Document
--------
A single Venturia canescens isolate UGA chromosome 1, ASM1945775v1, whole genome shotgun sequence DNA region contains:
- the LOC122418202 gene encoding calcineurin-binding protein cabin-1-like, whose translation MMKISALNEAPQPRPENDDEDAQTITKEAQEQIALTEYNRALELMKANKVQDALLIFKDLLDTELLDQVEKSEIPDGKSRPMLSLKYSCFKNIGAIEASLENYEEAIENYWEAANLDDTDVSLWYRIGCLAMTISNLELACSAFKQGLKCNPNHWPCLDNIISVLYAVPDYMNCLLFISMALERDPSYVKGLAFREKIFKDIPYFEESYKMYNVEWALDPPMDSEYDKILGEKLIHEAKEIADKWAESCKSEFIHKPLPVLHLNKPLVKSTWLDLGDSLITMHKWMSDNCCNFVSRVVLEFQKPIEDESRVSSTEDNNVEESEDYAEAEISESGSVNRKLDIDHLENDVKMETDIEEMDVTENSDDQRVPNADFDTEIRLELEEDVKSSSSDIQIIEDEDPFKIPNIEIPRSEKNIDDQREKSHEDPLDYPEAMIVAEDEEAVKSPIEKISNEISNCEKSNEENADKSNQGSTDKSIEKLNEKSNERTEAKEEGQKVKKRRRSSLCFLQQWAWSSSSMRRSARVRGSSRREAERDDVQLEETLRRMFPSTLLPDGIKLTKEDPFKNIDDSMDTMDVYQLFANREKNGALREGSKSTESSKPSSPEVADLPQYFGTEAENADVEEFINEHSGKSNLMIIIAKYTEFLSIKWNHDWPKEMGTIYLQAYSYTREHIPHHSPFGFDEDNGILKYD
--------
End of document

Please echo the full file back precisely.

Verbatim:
A single Venturia canescens isolate UGA chromosome 1, ASM1945775v1, whole genome shotgun sequence DNA region contains:
- the LOC122418202 gene encoding calcineurin-binding protein cabin-1-like, whose translation MMKISALNEAPQPRPENDDEDAQTITKEAQEQIALTEYNRALELMKANKVQDALLIFKDLLDTELLDQVEKSEIPDGKSRPMLSLKYSCFKNIGAIEASLENYEEAIENYWEAANLDDTDVSLWYRIGCLAMTISNLELACSAFKQGLKCNPNHWPCLDNIISVLYAVPDYMNCLLFISMALERDPSYVKGLAFREKIFKDIPYFEESYKMYNVEWALDPPMDSEYDKILGEKLIHEAKEIADKWAESCKSEFIHKPLPVLHLNKPLVKSTWLDLGDSLITMHKWMSDNCCNFVSRVVLEFQKPIEDESRVSSTEDNNVEESEDYAEAEISESGSVNRKLDIDHLENDVKMETDIEEMDVTENSDDQRVPNADFDTEIRLELEEDVKSSSSDIQIIEDEDPFKIPNIEIPRSEKNIDDQREKSHEDPLDYPEAMIVAEDEEAVKSPIEKISNEISNCEKSNEENADKSNQGSTDKSIEKLNEKSNERTEAKEEGQKVKKRRRSSLCFLQQWAWSSSSMRRSARVRGSSRREAERDDVQLEETLRRMFPSTLLPDGIKLTKEDPFKNIDDSMDTMDVYQLFANREKNGALREGSKSTESSKPSSPEVADLPQYFGTEAENADVEEFINEHSGKSNLMIIIAKYTEFLSIKWNHDWPKEMGTIYLQAYSYTREHIPHHSPFGFDEDNGILKYD